Some of the accounts have raised the defence of fair use. This generally means that the original work can be used without permission, so long as it is used fairly and without prejudice to the owner. Well, it gets tricky when it comes to online content.
What can qualify as fair use can be very hard to distinguish and the question of whether this act is fair use is very open-ended.
For example, in one contentious case, an artist named Richard Prince printed out screenshots of Instagram posts onto canvases, then sold them for hundreds of thousands of dollars. One of those canvases came from an image by photographer Donald Graham, who then sued Prince for copyright infringement. Prince claimed his printout of Graham’s photo was fair use because the screenshot included user comments, likes, and elements that “have become iconic elements of the modern internet.”
Watermarks. What do they suggest?
A watermark is any sign, mark, text or identifying image or pattern superimposed on an image that protects the interest of the bearer/owner and prevents counterfeiting and theft. It is used to ascertain authenticity and discourage counterfeiting.
They prevent the original creators from theft. So if I am a photographer or artist, I want to put a watermark on my work to prevent theft and passing off.
Now, meme accounts on Instagram commonly superimpose a watermark, usually their logo or the name of the page on posts they upload on the accounts; texts, videos, photos and pictures.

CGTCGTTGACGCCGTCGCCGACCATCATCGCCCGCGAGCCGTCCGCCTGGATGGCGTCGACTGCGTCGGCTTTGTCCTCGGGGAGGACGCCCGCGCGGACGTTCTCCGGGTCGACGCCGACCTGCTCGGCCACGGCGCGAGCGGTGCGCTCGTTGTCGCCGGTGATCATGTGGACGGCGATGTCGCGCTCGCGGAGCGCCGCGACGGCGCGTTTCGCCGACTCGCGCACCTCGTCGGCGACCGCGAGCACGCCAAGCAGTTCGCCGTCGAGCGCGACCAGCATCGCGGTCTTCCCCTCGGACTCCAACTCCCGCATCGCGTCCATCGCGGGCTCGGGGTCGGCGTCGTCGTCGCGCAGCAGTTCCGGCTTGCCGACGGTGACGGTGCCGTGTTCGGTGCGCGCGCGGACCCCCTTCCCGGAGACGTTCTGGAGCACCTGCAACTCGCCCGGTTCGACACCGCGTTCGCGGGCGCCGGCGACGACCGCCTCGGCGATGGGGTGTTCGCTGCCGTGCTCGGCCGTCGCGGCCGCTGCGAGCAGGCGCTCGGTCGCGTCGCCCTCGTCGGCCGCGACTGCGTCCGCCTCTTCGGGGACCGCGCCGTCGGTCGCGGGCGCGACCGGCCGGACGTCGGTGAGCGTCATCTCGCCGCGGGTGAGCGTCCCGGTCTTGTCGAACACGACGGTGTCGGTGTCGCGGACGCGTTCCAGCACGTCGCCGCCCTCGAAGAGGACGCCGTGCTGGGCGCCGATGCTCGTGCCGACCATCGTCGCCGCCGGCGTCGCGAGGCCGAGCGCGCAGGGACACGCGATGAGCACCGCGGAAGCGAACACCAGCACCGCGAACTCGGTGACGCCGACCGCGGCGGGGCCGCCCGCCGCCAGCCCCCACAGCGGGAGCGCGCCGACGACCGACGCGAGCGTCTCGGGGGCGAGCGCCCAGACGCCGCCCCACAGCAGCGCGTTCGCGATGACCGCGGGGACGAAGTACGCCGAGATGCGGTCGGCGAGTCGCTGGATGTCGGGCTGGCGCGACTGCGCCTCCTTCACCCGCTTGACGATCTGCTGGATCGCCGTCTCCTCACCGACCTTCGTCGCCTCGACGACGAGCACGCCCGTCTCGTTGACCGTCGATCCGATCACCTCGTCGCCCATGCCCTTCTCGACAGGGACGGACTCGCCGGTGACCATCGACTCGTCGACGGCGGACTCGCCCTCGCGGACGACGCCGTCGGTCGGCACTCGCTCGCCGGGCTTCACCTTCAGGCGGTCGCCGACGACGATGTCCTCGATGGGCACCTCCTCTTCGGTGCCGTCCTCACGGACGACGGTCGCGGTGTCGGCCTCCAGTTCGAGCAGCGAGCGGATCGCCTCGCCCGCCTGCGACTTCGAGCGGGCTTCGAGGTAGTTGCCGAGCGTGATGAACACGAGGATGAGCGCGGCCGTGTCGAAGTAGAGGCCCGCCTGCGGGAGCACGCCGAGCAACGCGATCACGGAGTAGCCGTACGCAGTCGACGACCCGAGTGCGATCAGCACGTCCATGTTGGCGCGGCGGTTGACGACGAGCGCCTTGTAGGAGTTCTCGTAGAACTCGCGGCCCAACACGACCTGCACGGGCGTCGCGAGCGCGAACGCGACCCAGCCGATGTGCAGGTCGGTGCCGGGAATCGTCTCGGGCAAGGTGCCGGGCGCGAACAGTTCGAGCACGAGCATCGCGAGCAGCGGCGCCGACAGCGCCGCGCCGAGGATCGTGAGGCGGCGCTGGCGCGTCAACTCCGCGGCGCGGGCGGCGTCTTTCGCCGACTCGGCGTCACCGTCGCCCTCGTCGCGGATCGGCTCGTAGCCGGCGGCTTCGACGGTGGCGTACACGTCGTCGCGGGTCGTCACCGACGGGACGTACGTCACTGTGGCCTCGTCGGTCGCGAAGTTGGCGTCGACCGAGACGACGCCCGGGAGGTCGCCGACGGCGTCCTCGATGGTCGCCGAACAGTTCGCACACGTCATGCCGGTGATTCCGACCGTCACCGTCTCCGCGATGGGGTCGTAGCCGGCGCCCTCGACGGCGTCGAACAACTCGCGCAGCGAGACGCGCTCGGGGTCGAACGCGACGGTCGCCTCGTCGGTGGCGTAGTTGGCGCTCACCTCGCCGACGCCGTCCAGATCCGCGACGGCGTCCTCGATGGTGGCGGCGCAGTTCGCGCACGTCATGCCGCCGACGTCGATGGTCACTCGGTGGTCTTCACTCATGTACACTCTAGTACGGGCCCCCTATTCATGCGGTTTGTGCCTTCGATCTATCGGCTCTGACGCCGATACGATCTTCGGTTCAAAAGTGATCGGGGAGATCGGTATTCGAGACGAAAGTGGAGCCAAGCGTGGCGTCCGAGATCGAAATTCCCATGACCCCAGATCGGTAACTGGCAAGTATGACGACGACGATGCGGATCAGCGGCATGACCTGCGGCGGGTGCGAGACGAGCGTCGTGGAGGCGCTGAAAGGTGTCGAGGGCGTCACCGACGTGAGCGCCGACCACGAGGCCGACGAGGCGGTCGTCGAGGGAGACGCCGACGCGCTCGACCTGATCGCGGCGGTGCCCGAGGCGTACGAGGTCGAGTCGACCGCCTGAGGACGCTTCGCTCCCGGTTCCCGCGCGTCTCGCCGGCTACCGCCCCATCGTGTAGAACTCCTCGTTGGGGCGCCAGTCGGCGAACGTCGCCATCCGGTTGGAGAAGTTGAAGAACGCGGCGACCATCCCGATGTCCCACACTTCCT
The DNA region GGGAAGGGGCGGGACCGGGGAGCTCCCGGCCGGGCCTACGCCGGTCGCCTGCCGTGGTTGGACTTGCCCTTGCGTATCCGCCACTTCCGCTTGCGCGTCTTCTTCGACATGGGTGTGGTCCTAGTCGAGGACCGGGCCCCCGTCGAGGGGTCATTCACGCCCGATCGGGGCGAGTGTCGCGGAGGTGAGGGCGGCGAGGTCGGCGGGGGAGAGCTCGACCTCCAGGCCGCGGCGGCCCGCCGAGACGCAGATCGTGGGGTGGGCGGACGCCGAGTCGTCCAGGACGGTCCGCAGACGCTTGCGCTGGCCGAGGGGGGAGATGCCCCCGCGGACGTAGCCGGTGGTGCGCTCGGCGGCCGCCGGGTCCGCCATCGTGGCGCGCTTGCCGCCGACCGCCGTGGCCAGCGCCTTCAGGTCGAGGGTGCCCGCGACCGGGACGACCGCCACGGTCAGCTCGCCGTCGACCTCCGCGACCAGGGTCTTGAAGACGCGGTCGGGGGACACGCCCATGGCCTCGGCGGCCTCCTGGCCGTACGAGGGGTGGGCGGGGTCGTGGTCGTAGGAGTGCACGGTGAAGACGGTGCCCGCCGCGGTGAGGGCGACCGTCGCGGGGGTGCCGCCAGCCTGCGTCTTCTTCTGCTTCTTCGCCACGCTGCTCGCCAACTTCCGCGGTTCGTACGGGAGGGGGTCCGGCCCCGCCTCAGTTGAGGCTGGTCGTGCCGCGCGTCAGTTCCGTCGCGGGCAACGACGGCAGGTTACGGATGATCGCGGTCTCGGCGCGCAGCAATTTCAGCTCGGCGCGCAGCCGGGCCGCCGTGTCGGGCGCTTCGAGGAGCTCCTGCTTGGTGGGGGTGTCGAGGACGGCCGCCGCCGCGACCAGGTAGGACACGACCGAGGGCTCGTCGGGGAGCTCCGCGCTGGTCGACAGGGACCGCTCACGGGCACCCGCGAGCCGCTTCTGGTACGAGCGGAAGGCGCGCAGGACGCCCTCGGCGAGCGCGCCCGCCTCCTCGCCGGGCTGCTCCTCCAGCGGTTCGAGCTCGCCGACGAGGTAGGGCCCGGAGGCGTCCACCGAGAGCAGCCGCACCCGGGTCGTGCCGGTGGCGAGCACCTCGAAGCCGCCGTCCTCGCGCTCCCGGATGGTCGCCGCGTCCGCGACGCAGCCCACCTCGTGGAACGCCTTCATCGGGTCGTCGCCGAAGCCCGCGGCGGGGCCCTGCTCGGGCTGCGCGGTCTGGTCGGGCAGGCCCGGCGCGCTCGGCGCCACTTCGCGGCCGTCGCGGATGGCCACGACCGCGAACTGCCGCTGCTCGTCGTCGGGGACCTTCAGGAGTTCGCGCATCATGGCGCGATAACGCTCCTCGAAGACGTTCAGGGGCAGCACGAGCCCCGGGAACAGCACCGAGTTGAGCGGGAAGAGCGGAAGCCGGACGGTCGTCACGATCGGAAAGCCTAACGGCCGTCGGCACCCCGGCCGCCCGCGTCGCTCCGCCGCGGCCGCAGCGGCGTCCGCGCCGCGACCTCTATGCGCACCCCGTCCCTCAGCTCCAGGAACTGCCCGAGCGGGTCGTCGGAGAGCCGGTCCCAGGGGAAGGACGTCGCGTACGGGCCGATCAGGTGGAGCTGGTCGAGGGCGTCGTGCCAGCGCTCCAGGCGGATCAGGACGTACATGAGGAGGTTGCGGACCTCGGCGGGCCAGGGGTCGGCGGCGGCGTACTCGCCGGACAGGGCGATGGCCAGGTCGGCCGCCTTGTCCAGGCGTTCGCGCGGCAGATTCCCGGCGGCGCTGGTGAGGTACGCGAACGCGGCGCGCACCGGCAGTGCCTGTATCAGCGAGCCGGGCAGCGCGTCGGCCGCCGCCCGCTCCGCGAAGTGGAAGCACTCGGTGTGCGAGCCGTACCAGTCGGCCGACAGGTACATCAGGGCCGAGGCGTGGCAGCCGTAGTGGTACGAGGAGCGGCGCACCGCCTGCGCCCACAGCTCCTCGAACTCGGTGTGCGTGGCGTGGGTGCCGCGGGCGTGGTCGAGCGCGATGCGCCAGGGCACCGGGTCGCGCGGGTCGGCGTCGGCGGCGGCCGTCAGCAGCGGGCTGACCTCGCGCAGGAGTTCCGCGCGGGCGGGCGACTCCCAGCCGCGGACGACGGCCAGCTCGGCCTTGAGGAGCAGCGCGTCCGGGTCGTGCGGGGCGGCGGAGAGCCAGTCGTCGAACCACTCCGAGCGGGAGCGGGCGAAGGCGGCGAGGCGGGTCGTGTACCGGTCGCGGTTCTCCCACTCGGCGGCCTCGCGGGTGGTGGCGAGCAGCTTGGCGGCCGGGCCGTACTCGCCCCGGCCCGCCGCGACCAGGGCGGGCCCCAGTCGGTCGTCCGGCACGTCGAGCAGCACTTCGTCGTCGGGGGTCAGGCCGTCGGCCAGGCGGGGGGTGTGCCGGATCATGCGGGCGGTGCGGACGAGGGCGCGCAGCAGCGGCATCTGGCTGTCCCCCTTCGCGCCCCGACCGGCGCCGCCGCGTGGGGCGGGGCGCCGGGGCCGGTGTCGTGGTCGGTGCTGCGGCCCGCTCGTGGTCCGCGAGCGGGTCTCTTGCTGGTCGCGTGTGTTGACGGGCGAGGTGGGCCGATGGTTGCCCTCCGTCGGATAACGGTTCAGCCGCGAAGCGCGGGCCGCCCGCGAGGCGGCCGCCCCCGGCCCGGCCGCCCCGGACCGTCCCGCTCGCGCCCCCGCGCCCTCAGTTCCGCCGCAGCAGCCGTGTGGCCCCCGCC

The common assumption, may be to draw increased traffic to their page by implying the memes came from there. However, like the image above this implies, the superimposition can essentially mean owning the content in the post. Especially where no credits or any notable indication is given as to the real owner of the post or their page address.
Even if due credit is given, would it not be a step too far to not only upload content with or without due approval for commercial appeal and traffic, and then proceed to place a watermark on such content?
The hallmark of the information age is the quick sharing of thoughts and information with only a mobile phone and an internet connection. This information can be educational, news and even humorous content, and they only need to be uploaded onto various social media channels.
The good thing about the internet is that posts can attain virality organically, especially if they are original and creative. When they are reposted by meme pages curating them, it may be argued that this still achieves the underlying idea of free and wide dissemination of information; but it becomes problematic when these pages are then monetized off the curated content.
Should the original authors/creators get a share of the proceeds? Should there be express consent before the content is being reposted? Are Social Media platforms right for targeting and deleting these pages ?
These and many more are important questions that need to be answered when the line between freedom of information, copyright and capitalism intersect.